President Muhammadu Buhari was reported to have said that “democratic process is too slow for his liking.” He apparently made this statement to demonstrate that his performance is constrained by the slowness of democracy. It is obvious to every discerning mind that President Buhari does not always want to take responsibility for his abysmal performance. Instead, he always has a good-to-go alibi for his failure: he blames someone or something for his poor/non-performance. For example, he has blamed his predecessor, opposition politicians, his old age and the Nigerian youth, among others, for his woeful performance and inability to address the enormous challenges (insecurity, corruption, unemployment, poverty, etc.) facing our country. The latest victim of his endless buck-passing is democracy itself. I cannot speak for, or defend, his predecessor and opposition politicians. But I have chosen to do this for democracy.
It seems to me that President Buhari does not take the idea of personal responsibility seriously. This idea is predicated on the assumption that human beings consciously choose their actions and, therefore, must be ready to take responsibility for the results (no matter how violent they may be) of their own decisions. But our president has an attitude of being unwilling to take personal responsibility for his failure and, therefore, has a tendency to always shift the blame for his failure to someone or something else. This, to a reasonable degree, explains his slow response to numerous problems confronting our country and, by extension, his horrible performance.
The fact is that when one is always willing and ready to take personal responsibility for their failure, they feel compelled to act rather than look for an alibi to justify or rationalize their failure to act/perform. In his famous work, The Culture of Excuses, Professor Oka Martin Obono succinctly argues that “the need for achievement is simply not strong in people with ready alibis for non-performance.” One of the instructive and enduring lessons I have learned under Obono’s intellectual tutelage is that performance and excuse are not substitutes. President Buhari simply needs to understand this in order to perform optimally.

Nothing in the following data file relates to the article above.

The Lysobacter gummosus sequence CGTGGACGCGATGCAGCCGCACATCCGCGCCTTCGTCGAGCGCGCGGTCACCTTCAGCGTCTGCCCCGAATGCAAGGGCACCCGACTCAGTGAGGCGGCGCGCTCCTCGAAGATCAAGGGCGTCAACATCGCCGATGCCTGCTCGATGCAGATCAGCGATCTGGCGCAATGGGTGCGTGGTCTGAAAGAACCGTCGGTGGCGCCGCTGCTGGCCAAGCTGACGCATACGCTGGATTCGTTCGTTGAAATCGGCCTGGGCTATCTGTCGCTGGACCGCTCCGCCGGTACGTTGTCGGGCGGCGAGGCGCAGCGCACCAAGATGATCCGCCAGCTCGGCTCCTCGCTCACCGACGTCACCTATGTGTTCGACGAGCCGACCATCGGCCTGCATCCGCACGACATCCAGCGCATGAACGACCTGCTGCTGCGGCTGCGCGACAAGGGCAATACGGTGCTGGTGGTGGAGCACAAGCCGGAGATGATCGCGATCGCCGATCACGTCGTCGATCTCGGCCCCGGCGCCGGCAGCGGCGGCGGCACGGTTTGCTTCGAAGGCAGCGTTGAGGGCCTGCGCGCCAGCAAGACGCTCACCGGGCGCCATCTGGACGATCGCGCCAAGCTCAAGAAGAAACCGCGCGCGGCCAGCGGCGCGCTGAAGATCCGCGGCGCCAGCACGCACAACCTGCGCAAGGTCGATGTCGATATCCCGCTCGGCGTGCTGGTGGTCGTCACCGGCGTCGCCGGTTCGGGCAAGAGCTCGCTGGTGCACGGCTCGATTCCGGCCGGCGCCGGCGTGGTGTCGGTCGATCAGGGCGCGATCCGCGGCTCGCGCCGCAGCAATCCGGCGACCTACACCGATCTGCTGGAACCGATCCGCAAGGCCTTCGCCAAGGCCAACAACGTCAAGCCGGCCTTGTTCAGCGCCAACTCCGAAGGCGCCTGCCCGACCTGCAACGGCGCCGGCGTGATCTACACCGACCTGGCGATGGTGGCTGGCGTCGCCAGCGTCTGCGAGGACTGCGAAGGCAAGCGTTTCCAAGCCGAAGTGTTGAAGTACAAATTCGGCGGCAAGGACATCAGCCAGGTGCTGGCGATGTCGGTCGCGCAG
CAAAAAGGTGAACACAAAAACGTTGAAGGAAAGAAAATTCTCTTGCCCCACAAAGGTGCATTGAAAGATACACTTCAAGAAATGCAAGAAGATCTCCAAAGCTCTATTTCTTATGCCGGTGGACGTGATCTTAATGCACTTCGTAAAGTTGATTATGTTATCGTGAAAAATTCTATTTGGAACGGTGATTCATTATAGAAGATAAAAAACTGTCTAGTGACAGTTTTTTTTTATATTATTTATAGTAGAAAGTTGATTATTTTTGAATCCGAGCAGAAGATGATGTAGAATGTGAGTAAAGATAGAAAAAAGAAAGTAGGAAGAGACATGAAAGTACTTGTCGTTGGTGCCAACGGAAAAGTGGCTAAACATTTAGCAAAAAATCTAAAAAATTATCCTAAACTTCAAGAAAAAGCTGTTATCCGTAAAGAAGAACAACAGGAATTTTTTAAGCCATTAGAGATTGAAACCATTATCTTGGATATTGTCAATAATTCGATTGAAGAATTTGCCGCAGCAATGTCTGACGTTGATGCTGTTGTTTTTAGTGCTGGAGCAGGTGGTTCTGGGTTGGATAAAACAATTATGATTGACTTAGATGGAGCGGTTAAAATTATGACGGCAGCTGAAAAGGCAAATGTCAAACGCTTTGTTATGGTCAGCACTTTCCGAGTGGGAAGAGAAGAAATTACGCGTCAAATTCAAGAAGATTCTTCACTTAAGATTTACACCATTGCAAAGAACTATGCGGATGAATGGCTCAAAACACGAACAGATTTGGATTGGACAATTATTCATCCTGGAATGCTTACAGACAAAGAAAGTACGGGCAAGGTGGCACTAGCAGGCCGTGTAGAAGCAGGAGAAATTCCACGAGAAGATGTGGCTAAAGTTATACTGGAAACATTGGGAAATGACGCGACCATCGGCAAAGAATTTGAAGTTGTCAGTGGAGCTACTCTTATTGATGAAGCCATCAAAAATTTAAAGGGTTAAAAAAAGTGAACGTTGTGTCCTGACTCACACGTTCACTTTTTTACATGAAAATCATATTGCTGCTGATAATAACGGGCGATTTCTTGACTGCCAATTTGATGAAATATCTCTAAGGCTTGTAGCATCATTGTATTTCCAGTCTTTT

In an interview with the Nigerian Television Authority’s (NTA) correspondent, during an event to mark his 77th birthday, President Buhari implicated democracy in his underperformance. In the statement credited to him (which was partly quoted in the first paragraph of this piece) he implied that democracy is inherently slow and, therefore, constraining his performance— especially in the war against graft. This argument is, in my own humble opinion, lame and untenable for a number of reasons:
1. President Buhari chooses when to be slow and when not to in prosecuting his war against corruption. For instance, it took his government less than seven working days to investigate, prepare charges against, and arraign, former Chief Justice of Nigeria, Walter Onnoghen! He was, subsequently, convicted within three months after the commencement of his trial. But it took President Buhari several months to constitute a panel to investigate corruption allegations against a member of his cabinet, Babachir David Lawan. It also took him months of pressure from some conscientious Nigerians to act on the panel’s report and order the Economic and Financial Crimes Commission (EFCC) to investigate and prosecute (at least symbolically) Mr Lawan. Both incidents happened under “democracy.” The only difference is that Onnoghen was a perceived threat to Buhari’s re-election bid while Mr Lawan was his favoured man!
While I quite agree that our criminal justice system is unnecessarily slow in dispensing justice, I strongly disagree that the slowness is inherently rooted in the democracy that the system is supposedly built upon. There are countries that do considerably well in effectively tackling financial crimes through democratic process. Put slightly differently, democracy and quick dispensation of justice are not mutually exclusive.